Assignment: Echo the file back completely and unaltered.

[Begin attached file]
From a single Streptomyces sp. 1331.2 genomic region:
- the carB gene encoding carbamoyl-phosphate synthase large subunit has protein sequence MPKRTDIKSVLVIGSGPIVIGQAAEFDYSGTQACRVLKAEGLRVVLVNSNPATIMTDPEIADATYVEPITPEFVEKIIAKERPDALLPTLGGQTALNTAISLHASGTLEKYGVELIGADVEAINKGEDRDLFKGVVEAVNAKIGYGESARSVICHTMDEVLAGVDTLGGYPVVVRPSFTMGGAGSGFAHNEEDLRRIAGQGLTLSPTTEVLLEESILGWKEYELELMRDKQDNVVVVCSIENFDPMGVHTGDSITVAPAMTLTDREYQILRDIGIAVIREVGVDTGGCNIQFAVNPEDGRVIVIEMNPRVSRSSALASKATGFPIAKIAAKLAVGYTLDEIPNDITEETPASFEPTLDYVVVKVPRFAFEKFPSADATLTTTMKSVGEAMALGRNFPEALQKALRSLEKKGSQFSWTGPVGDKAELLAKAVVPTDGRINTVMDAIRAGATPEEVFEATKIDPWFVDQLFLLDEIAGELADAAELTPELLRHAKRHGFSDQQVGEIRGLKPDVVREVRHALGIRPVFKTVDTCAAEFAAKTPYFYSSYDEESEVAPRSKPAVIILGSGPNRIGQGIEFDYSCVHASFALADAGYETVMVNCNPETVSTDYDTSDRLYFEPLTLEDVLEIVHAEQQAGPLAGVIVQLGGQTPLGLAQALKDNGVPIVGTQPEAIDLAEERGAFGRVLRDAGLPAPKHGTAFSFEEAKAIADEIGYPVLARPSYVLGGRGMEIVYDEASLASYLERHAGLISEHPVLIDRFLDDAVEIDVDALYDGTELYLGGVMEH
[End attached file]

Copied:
From a single Streptomyces sp. 1331.2 genomic region:
- the carB gene encoding carbamoyl-phosphate synthase large subunit has protein sequence MPKRTDIKSVLVIGSGPIVIGQAAEFDYSGTQACRVLKAEGLRVVLVNSNPATIMTDPEIADATYVEPITPEFVEKIIAKERPDALLPTLGGQTALNTAISLHASGTLEKYGVELIGADVEAINKGEDRDLFKGVVEAVNAKIGYGESARSVICHTMDEVLAGVDTLGGYPVVVRPSFTMGGAGSGFAHNEEDLRRIAGQGLTLSPTTEVLLEESILGWKEYELELMRDKQDNVVVVCSIENFDPMGVHTGDSITVAPAMTLTDREYQILRDIGIAVIREVGVDTGGCNIQFAVNPEDGRVIVIEMNPRVSRSSALASKATGFPIAKIAAKLAVGYTLDEIPNDITEETPASFEPTLDYVVVKVPRFAFEKFPSADATLTTTMKSVGEAMALGRNFPEALQKALRSLEKKGSQFSWTGPVGDKAELLAKAVVPTDGRINTVMDAIRAGATPEEVFEATKIDPWFVDQLFLLDEIAGELADAAELTPELLRHAKRHGFSDQQVGEIRGLKPDVVREVRHALGIRPVFKTVDTCAAEFAAKTPYFYSSYDEESEVAPRSKPAVIILGSGPNRIGQGIEFDYSCVHASFALADAGYETVMVNCNPETVSTDYDTSDRLYFEPLTLEDVLEIVHAEQQAGPLAGVIVQLGGQTPLGLAQALKDNGVPIVGTQPEAIDLAEERGAFGRVLRDAGLPAPKHGTAFSFEEAKAIADEIGYPVLARPSYVLGGRGMEIVYDEASLASYLERHAGLISEHPVLIDRFLDDAVEIDVDALYDGTELYLGGVMEH